A person-oriented society - MLK's "Beyond Vietnam" Speech

...we must rapidly begin the shift from a thing-oriented society to a person-oriented society...

In light of the movements that have occurred in the past 12 months, I wanted to take a moment to highlight some paragraphs from Martin Luther King Jr's speech titled "Beyond Vietnam - A Time to Break Silence" delivered on April 4, 1967. (That is exactly one year before he was assassinated.) This is only an excerpt. The full text is available to read online at

http://www.americanrhetoric.com/speeches/mlkatimetobreaksilence.htm

This speech is less often quoted and noted, but I think today is perhaps more relevant than when first delivered. He speaks about civil rights, non-violence, peace instead of war and equality instead of greed. The lines in bold were added by me.


...It is with such activity in mind that the words of the late John F. Kennedy come back to haunt us. Five years ago he said, "Those who make peaceful revolution impossible will make violent revolution inevitable."

Increasingly, by choice or by accident, this is the role our nation has taken, the role of those who make peaceful revolution impossible by refusing to give up the privileges and the pleasures that come from the immense profits of overseas investments. I am convinced that if we are to get on the right side of the world revolution, we as a nation must undergo a radical revolution of values. We must rapidly begin...we must rapidly begin the shift from a thing-oriented society to a person-oriented society. When machines and computers, profit motives and property rights, are considered more important than people, the giant triplets of racism, extreme materialism, and militarism are incapable of being conquered.

A true revolution of values will soon cause us to question the fairness and justice of many of our past and present policies. On the one hand, we are called to play the Good Samaritan on life's roadside, but that will be only an initial act. One day we must come to see that the whole Jericho Road must be transformed so that men and women will not be constantly beaten and robbed as they make their journey on life's highway. True compassion is more than flinging a coin to a beggar. It comes to see that an edifice which produces beggars needs restructuring.

A true revolution of values will soon look uneasily on the glaring contrast of poverty and wealth. With righteous indignation, it will look across the seas and see individual capitalists of the West investing huge sums of money in Asia, Africa, and South America, only to take the profits out with no concern for the social betterment of the countries, and say, "This is not just." It will look at our alliance with the landed gentry of South America and say, "This is not just." The Western arrogance of feeling that it has everything to teach others and nothing to learn from them is not just.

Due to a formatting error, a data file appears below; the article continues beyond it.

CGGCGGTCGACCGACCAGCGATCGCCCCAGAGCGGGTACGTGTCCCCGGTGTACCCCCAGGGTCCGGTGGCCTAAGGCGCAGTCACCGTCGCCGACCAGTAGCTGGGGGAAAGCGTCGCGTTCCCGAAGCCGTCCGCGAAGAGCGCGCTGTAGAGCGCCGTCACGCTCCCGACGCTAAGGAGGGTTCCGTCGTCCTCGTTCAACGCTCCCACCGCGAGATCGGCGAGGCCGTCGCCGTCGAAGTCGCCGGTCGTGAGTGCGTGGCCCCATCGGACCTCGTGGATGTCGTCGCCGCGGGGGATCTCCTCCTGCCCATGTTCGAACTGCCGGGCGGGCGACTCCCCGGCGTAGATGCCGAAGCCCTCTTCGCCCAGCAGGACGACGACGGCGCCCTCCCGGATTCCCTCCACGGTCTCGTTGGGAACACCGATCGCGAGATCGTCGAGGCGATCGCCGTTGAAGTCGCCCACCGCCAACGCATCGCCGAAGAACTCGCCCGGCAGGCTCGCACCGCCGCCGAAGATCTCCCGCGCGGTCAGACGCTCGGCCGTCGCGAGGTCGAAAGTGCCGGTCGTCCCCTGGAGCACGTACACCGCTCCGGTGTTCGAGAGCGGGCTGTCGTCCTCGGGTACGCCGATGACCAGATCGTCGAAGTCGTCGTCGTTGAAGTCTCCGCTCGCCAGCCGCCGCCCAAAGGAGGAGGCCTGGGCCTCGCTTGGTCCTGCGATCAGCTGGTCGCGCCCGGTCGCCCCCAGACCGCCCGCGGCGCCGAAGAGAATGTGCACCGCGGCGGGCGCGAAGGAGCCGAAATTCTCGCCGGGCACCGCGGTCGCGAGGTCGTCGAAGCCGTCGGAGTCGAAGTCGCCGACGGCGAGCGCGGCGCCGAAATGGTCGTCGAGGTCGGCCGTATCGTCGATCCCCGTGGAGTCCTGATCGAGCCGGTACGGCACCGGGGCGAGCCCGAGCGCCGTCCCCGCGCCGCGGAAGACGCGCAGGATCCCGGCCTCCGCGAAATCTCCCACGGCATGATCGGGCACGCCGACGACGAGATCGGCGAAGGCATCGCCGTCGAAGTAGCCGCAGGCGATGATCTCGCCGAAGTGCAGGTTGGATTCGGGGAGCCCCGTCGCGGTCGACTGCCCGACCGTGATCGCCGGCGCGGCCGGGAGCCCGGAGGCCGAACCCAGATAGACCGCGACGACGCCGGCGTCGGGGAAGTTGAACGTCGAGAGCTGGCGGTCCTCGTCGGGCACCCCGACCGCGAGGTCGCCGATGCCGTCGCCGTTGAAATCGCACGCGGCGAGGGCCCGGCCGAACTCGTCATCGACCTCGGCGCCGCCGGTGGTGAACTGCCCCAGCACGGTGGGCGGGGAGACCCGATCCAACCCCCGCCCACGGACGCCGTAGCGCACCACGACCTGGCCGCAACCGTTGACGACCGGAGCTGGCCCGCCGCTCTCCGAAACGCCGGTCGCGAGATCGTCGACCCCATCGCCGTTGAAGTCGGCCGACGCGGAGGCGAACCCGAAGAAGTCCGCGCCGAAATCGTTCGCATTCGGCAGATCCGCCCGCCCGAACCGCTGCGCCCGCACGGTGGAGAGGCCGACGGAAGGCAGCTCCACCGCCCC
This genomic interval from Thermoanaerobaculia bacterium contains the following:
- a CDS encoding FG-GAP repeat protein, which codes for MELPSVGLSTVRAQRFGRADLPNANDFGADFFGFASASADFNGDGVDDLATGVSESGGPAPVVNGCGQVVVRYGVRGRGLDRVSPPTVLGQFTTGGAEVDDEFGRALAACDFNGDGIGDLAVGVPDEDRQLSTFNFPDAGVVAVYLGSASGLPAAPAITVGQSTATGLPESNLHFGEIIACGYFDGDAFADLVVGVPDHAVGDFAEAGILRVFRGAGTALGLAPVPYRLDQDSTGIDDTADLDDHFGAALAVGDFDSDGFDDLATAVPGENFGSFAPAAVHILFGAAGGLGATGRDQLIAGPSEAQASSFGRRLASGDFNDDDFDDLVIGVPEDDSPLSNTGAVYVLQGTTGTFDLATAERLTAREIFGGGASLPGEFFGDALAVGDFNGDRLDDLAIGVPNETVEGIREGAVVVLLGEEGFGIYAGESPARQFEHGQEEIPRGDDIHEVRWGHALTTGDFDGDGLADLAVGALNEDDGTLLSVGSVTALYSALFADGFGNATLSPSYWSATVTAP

A true revolution of values will lay hand on the world order and say of war, "This way of settling differences is not just." This business of burning human beings with napalm, of filling our nation's homes with orphans and widows, of injecting poisonous drugs of hate into the veins of peoples normally humane, of sending men home from dark and bloody battlefields physically handicapped and psychologically deranged, cannot be reconciled with wisdom, justice, and love. A nation that continues year after year to spend more money on military defense than on programs of social uplift is approaching spiritual death.

America, the richest and most powerful nation in the world, can well lead the way in this revolution of values. There is nothing except a tragic death wish to prevent us from reordering our priorities so that the pursuit of peace will take precedence over the pursuit of war. There is nothing to keep us from molding a recalcitrant status quo with bruised hands until we have fashioned it into a brotherhood.


He was planning, at the point of his death, a march to be called "The Poor People's March" as part of his "Poor People's Campaign". It has been logically surmised and suggested by those commentators in the know, that the overriding sentiments of Occupy Movements are trying to pick up where that movement left off.

More on that at: http://en.wikipedia.org/wiki/Poor_People's_Campaign

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